Announcing new podcast episode about emotional based school avoidance

3rd February 2022 | Blogs

The latest episode of Thrive’s Connected podcast focuses on Emotional Based School Avoidance, a term used to describe children and young people who experience challenges in attending school due to negative feelings such as anxiety. In the podcast, Dom Sagar, Thrive’s Relationship Manager for the North and Central England, explains that this is usually associated with emotional and physical distress presenting as a reluctance to attend school or absconding from lessons within the settings — leading to reduced attendance.  

The BBC reported last year that there is a ‘tsunami’ of cases of EBSA, in many cases exacerbated by the Covid-19 pandemic, with many parents and teachers struggling to support children. In the podcast, Dom considers how educators can use the Thrive Approach® to help children who are affected and explains the neuroscience that lies behind EBSA.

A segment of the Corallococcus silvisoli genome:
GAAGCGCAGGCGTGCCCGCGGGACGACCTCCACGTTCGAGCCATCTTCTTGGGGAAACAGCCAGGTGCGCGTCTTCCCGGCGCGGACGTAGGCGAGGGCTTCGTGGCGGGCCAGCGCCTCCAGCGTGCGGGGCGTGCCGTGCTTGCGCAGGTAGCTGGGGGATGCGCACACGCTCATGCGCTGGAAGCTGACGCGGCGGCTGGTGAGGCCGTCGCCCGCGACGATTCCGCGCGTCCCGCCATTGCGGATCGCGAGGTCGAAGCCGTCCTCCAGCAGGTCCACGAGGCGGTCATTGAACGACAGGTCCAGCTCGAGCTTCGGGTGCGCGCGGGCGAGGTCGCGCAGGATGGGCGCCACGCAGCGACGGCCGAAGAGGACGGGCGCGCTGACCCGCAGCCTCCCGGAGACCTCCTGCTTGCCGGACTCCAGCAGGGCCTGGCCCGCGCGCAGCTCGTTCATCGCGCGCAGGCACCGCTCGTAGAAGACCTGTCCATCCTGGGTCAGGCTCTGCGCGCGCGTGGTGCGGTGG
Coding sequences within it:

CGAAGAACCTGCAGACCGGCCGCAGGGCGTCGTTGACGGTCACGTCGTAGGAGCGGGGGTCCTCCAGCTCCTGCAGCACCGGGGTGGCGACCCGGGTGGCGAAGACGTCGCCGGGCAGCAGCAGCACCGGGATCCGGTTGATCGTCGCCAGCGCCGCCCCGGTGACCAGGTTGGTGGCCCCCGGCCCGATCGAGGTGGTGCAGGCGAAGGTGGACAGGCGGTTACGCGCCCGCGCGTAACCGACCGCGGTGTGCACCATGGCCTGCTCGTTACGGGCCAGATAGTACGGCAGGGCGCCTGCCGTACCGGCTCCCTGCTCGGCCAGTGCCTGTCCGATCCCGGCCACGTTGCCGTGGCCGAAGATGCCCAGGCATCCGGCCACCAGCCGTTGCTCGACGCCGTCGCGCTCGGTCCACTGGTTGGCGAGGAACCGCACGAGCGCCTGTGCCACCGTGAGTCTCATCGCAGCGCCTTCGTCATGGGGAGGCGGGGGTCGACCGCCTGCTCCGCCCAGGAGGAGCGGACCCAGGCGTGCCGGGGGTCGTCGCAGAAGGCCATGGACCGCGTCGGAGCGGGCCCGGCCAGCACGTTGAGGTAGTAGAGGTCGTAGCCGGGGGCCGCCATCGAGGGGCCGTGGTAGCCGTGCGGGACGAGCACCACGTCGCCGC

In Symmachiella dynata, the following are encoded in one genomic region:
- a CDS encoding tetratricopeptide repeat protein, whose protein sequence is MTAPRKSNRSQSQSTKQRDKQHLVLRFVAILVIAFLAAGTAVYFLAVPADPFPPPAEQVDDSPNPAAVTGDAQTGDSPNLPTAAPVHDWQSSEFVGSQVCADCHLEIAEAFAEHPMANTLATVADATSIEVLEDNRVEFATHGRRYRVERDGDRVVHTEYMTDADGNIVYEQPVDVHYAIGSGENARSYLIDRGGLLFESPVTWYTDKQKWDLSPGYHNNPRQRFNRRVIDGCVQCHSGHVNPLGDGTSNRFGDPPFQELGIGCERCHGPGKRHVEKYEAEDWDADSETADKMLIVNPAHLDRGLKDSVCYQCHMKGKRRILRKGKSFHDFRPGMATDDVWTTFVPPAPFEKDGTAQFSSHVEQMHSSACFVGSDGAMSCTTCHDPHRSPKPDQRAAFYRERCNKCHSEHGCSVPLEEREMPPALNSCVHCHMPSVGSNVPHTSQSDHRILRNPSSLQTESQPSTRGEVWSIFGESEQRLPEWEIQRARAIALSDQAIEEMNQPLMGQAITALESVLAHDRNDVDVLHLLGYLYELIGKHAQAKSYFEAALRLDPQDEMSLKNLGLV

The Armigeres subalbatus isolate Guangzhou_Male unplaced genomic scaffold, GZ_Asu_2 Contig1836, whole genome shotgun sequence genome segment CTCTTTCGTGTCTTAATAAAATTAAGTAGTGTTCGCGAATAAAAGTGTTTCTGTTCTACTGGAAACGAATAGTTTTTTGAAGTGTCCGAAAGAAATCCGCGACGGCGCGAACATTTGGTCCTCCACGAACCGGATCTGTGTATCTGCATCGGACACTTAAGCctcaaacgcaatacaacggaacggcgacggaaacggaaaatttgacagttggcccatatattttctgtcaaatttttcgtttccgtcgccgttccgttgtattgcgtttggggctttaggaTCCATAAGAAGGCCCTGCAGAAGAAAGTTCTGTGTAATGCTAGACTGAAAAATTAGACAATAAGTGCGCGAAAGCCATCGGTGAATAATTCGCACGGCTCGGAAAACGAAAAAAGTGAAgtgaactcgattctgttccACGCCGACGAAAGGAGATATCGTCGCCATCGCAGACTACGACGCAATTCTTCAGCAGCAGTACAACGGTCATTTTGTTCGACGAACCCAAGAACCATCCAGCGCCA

“It can be really difficult for adults to understand that the behaviour they are seeing is not personal or even cognitive. It’s about the child using survival strategies that have served them in the past. The behaviour we see on the outside is very different to the emotions that the child is feeling on the inside. The key to it is understanding what’s driving the behaviours and where these responses are coming from so that adults can empathise with what’s going on for that child,” she said. 

As well as outlining the importance of a relationship with a trusted adult to create a place of safety and containment, Dom also suggests strategies that could help classroom staff to respond to children that are affected. Things like visual timetables, peer buddy schemes, sensory boxes, quiet places and ‘now and next’ exercises can all help to support children with transitions within the school day. 

“When children start to feel emotionally safe in relationships and they feel someone is seeing them and hearing them, then you see children begin to have the capacity to regulate their emotions and to move to a more cognitive level. There, they are able to make choices about how they respond to situations, rather than reacting to something they find overwhelming,” added Dom. 

Listen to the podcast at 

And to read more about EBSA and strategies that may help teachers to support children and parents have a look at: 

Over to you

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